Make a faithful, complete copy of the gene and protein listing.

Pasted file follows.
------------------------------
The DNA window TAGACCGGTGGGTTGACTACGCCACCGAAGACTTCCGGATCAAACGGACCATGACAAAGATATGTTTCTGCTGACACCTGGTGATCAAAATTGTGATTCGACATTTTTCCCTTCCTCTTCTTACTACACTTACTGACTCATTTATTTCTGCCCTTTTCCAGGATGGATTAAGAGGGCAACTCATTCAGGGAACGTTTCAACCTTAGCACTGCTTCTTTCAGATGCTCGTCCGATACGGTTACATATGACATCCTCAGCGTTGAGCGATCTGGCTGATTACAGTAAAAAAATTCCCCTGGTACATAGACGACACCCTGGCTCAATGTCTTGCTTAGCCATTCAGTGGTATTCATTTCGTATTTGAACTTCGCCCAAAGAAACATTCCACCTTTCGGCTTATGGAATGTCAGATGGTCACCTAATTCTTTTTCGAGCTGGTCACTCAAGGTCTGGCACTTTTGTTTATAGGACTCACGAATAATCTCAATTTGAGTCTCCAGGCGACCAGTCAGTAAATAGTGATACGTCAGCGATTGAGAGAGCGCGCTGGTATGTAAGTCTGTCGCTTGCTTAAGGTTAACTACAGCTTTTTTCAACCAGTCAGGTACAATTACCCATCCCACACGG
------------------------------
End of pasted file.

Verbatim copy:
The DNA window TAGACCGGTGGGTTGACTACGCCACCGAAGACTTCCGGATCAAACGGACCATGACAAAGATATGTTTCTGCTGACACCTGGTGATCAAAATTGTGATTCGACATTTTTCCCTTCCTCTTCTTACTACACTTACTGACTCATTTATTTCTGCCCTTTTCCAGGATGGATTAAGAGGGCAACTCATTCAGGGAACGTTTCAACCTTAGCACTGCTTCTTTCAGATGCTCGTCCGATACGGTTACATATGACATCCTCAGCGTTGAGCGATCTGGCTGATTACAGTAAAAAAATTCCCCTGGTACATAGACGACACCCTGGCTCAATGTCTTGCTTAGCCATTCAGTGGTATTCATTTCGTATTTGAACTTCGCCCAAAGAAACATTCCACCTTTCGGCTTATGGAATGTCAGATGGTCACCTAATTCTTTTTCGAGCTGGTCACTCAAGGTCTGGCACTTTTGTTTATAGGACTCACGAATAATCTCAATTTGAGTCTCCAGGCGACCAGTCAGTAAATAGTGATACGTCAGCGATTGAGAGAGCGCGCTGGTATGTAAGTCTGTCGCTTGCTTAAGGTTAACTACAGCTTTTTTCAACCAGTCAGGTACAATTACCCATCCCACACGG